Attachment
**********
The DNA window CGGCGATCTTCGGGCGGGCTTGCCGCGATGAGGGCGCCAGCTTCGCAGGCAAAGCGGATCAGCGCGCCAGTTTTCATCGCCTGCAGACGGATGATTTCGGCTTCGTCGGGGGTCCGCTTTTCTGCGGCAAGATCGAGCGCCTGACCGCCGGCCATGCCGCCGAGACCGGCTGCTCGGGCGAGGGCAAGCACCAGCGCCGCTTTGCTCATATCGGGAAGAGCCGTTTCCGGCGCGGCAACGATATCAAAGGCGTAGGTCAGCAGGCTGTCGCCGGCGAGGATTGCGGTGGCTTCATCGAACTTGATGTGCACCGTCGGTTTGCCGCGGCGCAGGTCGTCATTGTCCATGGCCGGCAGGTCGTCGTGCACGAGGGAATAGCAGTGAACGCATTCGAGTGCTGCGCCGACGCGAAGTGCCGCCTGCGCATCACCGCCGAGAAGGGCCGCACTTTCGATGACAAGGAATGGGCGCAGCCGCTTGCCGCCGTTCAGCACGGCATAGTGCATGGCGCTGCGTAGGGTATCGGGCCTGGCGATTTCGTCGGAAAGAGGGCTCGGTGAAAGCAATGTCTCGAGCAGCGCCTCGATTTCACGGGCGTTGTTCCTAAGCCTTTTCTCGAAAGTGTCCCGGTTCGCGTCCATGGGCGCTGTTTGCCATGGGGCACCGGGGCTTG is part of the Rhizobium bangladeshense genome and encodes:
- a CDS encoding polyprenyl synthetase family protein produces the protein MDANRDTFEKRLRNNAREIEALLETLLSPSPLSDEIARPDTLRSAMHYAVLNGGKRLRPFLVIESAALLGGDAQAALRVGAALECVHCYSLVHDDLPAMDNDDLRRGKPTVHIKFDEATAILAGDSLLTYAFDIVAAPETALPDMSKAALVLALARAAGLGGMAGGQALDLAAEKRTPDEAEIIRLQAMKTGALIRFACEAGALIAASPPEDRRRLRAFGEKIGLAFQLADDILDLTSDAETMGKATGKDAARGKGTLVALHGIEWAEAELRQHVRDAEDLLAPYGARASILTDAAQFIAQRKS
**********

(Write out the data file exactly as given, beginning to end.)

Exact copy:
The DNA window CGGCGATCTTCGGGCGGGCTTGCCGCGATGAGGGCGCCAGCTTCGCAGGCAAAGCGGATCAGCGCGCCAGTTTTCATCGCCTGCAGACGGATGATTTCGGCTTCGTCGGGGGTCCGCTTTTCTGCGGCAAGATCGAGCGCCTGACCGCCGGCCATGCCGCCGAGACCGGCTGCTCGGGCGAGGGCAAGCACCAGCGCCGCTTTGCTCATATCGGGAAGAGCCGTTTCCGGCGCGGCAACGATATCAAAGGCGTAGGTCAGCAGGCTGTCGCCGGCGAGGATTGCGGTGGCTTCATCGAACTTGATGTGCACCGTCGGTTTGCCGCGGCGCAGGTCGTCATTGTCCATGGCCGGCAGGTCGTCGTGCACGAGGGAATAGCAGTGAACGCATTCGAGTGCTGCGCCGACGCGAAGTGCCGCCTGCGCATCACCGCCGAGAAGGGCCGCACTTTCGATGACAAGGAATGGGCGCAGCCGCTTGCCGCCGTTCAGCACGGCATAGTGCATGGCGCTGCGTAGGGTATCGGGCCTGGCGATTTCGTCGGAAAGAGGGCTCGGTGAAAGCAATGTCTCGAGCAGCGCCTCGATTTCACGGGCGTTGTTCCTAAGCCTTTTCTCGAAAGTGTCCCGGTTCGCGTCCATGGGCGCTGTTTGCCATGGGGCACCGGGGCTTG is part of the Rhizobium bangladeshense genome and encodes:
- a CDS encoding polyprenyl synthetase family protein produces the protein MDANRDTFEKRLRNNAREIEALLETLLSPSPLSDEIARPDTLRSAMHYAVLNGGKRLRPFLVIESAALLGGDAQAALRVGAALECVHCYSLVHDDLPAMDNDDLRRGKPTVHIKFDEATAILAGDSLLTYAFDIVAAPETALPDMSKAALVLALARAAGLGGMAGGQALDLAAEKRTPDEAEIIRLQAMKTGALIRFACEAGALIAASPPEDRRRLRAFGEKIGLAFQLADDILDLTSDAETMGKATGKDAARGKGTLVALHGIEWAEAELRQHVRDAEDLLAPYGARASILTDAAQFIAQRKS